• Commission on Accreditation of Athletic Training Education
  • Commission on Collegiate Nursing Education
  • National Council for Accreditation of Teacher Education

Gustavus Adolphus College Application Requirements

In order to apply to attend Gustavus Adolphus College, students must complete an application. There is no application fee and there is no application deadline. Students who have not earned college credit after high school graduation are first year students. They must provide an official high school transcript. Recommendations from teachers and counselors are welcome, but not required.

Tuition and Financial Aid

Full-time tuition is $43,590 per year. Over 70 percent of students receive need-based financial aid and over 90 percent receive some type of aid, such as scholarships, grants, loans or student employment. Gustavus awards over $14 million in grants and scholarships each year. Students must complete the Free Application for Federal Student Aid (FAFSA) in order to qualify for financial aid. President’s, fine arts and speech scholarships winners are expected to participate in Scholarship Day. Qualified students are automatically considered for merit-based scholarships. Need-based financial aid is based on information provided in the FAFSA.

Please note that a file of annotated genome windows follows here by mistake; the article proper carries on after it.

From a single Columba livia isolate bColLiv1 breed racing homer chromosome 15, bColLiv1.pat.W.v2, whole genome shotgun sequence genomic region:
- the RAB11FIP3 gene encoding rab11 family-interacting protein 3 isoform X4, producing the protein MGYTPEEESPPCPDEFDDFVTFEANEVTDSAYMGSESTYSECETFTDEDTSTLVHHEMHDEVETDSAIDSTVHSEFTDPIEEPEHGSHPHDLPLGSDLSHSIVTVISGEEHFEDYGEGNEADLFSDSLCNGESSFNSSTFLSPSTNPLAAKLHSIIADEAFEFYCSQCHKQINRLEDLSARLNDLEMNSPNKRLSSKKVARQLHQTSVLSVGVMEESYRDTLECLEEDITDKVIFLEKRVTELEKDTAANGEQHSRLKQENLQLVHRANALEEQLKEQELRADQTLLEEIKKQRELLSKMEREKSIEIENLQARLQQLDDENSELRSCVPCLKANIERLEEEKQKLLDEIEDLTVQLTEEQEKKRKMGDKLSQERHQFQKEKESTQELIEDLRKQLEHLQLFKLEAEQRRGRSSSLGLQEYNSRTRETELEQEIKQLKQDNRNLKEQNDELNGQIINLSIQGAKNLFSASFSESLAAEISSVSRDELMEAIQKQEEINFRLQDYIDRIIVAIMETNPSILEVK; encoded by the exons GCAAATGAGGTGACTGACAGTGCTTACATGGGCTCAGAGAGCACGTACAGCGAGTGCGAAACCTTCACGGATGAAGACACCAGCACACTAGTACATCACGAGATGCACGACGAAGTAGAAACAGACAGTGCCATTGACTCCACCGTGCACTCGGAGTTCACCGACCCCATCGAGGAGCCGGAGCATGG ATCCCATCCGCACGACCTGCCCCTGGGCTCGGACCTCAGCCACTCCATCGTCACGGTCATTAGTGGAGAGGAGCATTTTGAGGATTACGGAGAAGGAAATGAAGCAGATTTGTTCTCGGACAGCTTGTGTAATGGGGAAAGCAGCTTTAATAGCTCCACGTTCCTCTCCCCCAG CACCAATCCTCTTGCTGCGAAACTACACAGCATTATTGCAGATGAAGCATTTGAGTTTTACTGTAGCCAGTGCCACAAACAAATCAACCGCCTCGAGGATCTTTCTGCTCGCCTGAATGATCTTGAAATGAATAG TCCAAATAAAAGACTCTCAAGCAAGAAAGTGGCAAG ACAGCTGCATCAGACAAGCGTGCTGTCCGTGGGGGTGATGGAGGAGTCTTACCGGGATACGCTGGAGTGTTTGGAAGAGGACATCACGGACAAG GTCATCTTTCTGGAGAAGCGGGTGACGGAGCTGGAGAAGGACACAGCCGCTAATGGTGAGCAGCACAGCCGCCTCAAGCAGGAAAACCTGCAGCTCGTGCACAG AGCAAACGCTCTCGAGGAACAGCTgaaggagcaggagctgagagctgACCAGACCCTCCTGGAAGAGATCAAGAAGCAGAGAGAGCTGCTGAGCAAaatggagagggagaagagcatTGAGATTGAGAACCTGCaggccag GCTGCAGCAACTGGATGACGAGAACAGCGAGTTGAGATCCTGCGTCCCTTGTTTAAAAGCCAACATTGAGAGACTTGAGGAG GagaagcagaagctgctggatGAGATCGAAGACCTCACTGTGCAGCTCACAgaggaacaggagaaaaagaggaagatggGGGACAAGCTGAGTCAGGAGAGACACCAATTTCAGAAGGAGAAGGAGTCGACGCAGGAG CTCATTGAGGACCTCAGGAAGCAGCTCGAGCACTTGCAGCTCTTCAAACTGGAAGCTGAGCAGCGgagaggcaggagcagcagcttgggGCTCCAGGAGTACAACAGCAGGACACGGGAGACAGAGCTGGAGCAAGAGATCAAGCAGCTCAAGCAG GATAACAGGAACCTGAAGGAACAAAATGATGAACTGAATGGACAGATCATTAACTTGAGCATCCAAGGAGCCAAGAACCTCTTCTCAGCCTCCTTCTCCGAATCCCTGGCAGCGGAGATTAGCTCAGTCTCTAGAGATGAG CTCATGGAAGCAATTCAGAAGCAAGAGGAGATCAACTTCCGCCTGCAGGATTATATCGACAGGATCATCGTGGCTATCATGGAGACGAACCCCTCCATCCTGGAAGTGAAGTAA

Degrees Available

Art History

The Art History degree is a very popular one at Gustavus Adolphus College. Students are immersed in both academics and experiential studies related to art history. Students present original research, design independent exhibits, commission original work and pursue internships at art galleries or museums. Graduates of the program have entered into careers in museums, historical societies, auction houses and galleries. Courses required may include:

  • Art History I and II
  • Art History: Theory and Methods
  • Art and Archeology of Greece
  • Art and Archeology of Rome
  • Arts of Asia
  • Christian, Islamic and Jewish Art